The rights of air passengers in Canada are soon to be enhanced. After several revisions and hours of Parliamentary debate, the Federal government enacted the Transportation Modernization Act on May 23, 2018. As part of this new statute, the Canadian Transportation Agency (CTA) has been given a mandate to develop regulations for airlines' obligations to air passengers. The CTA has now opened a consultation process to receive input on the development of these regulations and to establish clear standards of treatment and consistent compensation for air travellers under certain circumstances.
The Transportation Modernization Act amends the Canada Transportation Act to give the CTA authority to make regulations defining the airlines' minimum obligations to passengers with respect to a broad range of issues including:
- the communication of passengers' rights and recourse options;
- flight delays and cancellations;
- denied boarding including bumping;
- tarmac delays of three hours or more;
- lost or damaged baggage;
- the seating of children under the age of 14 years; and
- the development of terms and conditions of carriage on the transportation of musical instruments.
The CTA is seeking input by holding in-person sessions, collecting questionnaires and receiving written submissions. The CTA is intent on moving forward quickly with the process. The scheduling of the in-person sessions was abbreviated with single day in-person sessions across the country occurring between mid-June and early July. Interested parties may also complete questionnaires and provide written submissions. The CTA has published a Discussion Paper on Air Passenger Protection Regulations, which provides a framework for the consultation process and its objectives. The consultation process is to remain open only until August 28, 2018. The draft regulations will likely be published before the end of the year.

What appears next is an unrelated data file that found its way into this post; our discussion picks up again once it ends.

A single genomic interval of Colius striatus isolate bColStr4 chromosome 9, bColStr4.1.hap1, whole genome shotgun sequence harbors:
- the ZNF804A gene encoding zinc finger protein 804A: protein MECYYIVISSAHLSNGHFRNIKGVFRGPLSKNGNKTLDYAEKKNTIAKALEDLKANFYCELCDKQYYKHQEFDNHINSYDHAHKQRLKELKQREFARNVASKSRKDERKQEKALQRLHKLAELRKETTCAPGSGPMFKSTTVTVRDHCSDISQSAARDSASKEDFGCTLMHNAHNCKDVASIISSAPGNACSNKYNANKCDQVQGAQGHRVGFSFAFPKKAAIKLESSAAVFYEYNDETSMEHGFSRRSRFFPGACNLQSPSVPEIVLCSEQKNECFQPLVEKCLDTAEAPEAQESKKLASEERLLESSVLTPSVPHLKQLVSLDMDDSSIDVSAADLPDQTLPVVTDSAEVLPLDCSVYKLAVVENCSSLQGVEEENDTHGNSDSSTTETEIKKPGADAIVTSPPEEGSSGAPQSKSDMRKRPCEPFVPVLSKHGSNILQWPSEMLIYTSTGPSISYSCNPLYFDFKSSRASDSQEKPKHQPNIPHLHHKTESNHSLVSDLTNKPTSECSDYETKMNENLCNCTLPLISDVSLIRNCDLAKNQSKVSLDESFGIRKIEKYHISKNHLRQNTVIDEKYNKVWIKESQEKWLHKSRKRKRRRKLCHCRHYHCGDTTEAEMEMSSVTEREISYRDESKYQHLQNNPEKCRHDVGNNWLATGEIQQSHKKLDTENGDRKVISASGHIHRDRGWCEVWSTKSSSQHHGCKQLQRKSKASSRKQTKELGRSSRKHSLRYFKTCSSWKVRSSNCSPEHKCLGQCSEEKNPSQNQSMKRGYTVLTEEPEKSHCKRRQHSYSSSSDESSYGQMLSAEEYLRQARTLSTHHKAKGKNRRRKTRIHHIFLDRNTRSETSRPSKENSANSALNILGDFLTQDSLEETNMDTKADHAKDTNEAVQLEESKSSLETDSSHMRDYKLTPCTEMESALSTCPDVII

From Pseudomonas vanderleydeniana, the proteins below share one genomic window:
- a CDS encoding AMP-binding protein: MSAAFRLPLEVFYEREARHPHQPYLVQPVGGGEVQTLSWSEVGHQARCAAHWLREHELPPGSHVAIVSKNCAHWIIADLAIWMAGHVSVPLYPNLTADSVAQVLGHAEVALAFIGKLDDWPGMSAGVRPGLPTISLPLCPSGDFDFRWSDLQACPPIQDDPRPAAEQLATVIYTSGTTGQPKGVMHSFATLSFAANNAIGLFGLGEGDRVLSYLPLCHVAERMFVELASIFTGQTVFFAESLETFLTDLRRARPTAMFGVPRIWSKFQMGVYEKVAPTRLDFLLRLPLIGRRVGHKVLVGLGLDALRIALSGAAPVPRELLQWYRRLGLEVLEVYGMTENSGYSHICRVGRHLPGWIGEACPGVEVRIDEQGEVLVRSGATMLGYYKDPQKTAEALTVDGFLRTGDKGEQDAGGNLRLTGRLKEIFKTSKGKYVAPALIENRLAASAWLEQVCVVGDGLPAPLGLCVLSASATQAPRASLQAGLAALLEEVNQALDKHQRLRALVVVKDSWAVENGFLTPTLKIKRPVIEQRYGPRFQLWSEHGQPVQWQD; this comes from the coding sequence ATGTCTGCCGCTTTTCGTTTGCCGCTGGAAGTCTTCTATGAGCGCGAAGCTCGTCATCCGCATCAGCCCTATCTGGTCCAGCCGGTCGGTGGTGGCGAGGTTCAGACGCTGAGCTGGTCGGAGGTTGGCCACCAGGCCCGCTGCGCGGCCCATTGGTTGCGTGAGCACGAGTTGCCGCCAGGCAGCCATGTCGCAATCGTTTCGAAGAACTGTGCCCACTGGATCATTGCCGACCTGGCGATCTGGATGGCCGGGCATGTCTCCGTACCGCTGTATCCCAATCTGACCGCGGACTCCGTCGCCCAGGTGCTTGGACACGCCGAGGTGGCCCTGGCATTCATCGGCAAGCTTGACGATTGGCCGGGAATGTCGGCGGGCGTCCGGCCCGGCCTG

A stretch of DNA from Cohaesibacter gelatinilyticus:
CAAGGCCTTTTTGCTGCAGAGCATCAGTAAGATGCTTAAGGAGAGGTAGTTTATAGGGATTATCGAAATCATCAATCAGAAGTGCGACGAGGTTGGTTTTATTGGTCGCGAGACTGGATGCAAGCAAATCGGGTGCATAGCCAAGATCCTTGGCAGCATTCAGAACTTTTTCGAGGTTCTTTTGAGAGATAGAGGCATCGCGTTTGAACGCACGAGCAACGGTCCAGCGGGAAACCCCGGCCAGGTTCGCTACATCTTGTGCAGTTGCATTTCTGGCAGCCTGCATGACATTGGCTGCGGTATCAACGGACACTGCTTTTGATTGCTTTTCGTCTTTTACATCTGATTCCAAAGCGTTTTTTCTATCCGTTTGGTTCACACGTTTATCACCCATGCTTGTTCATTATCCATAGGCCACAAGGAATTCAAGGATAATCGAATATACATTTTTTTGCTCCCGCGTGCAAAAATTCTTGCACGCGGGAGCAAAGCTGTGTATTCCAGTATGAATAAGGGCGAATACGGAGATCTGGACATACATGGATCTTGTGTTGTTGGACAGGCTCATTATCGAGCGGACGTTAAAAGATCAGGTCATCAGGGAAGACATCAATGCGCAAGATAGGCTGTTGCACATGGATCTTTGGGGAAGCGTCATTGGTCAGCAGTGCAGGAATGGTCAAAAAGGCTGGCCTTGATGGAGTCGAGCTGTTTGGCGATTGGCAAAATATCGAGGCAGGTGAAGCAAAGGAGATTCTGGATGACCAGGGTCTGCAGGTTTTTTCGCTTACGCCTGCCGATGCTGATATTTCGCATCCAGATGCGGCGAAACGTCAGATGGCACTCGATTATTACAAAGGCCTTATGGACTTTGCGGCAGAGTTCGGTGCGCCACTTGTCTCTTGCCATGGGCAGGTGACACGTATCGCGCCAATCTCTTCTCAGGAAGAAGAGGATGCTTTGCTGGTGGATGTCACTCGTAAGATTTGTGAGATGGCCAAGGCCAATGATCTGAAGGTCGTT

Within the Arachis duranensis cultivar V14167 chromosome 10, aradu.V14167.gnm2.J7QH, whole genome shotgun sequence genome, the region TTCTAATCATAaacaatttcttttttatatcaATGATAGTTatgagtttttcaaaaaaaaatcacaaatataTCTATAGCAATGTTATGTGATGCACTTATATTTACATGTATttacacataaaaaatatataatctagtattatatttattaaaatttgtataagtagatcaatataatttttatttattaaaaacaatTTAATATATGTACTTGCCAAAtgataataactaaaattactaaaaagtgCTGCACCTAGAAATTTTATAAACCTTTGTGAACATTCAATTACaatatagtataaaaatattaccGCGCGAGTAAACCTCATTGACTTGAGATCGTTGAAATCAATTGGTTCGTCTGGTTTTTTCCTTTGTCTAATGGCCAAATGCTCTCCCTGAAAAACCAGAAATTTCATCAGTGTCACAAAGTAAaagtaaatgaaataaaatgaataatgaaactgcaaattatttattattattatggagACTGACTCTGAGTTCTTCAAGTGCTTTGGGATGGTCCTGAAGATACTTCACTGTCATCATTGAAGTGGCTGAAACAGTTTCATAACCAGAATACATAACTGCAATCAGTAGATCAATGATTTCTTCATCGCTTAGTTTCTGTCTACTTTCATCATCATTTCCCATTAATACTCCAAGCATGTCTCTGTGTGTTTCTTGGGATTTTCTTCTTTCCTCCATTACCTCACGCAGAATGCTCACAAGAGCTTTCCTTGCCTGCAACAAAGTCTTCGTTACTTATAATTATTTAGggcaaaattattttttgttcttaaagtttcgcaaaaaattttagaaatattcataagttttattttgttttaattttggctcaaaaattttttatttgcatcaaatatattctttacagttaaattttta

The regulations created by the CTA will be in relation to flights to, from and within Canada, including connecting flights. Therefore, they will apply to both foreign and domestic carriers. However, at this time it has yet to be determined whether specific requirements set out in the new regulations will apply to some rather than all airlines. As part of the process, the CTA will consider regulations which exist in the US and EU. In those jurisdictions, some passenger protection requirements are differentiated by the type of airline, type of aircraft and aircraft operations. Similar differences are expected for Canadian airlines.
When the new air passenger protection regulations come into effect, airlines will be required to comply. Passengers who believe the airline has not followed its obligations will continue to have the option of filing a complaint with the CTA. If the CTA finds that the airline has not followed its obligations, the CTA may take corrective measures, including ordering the airline to compensate its passenger and/or issuing monetary penalties. The CTA has indicated that it intends to provide protections and levels of compensation which are world leading. Stay tuned for updates once the regulations are published.
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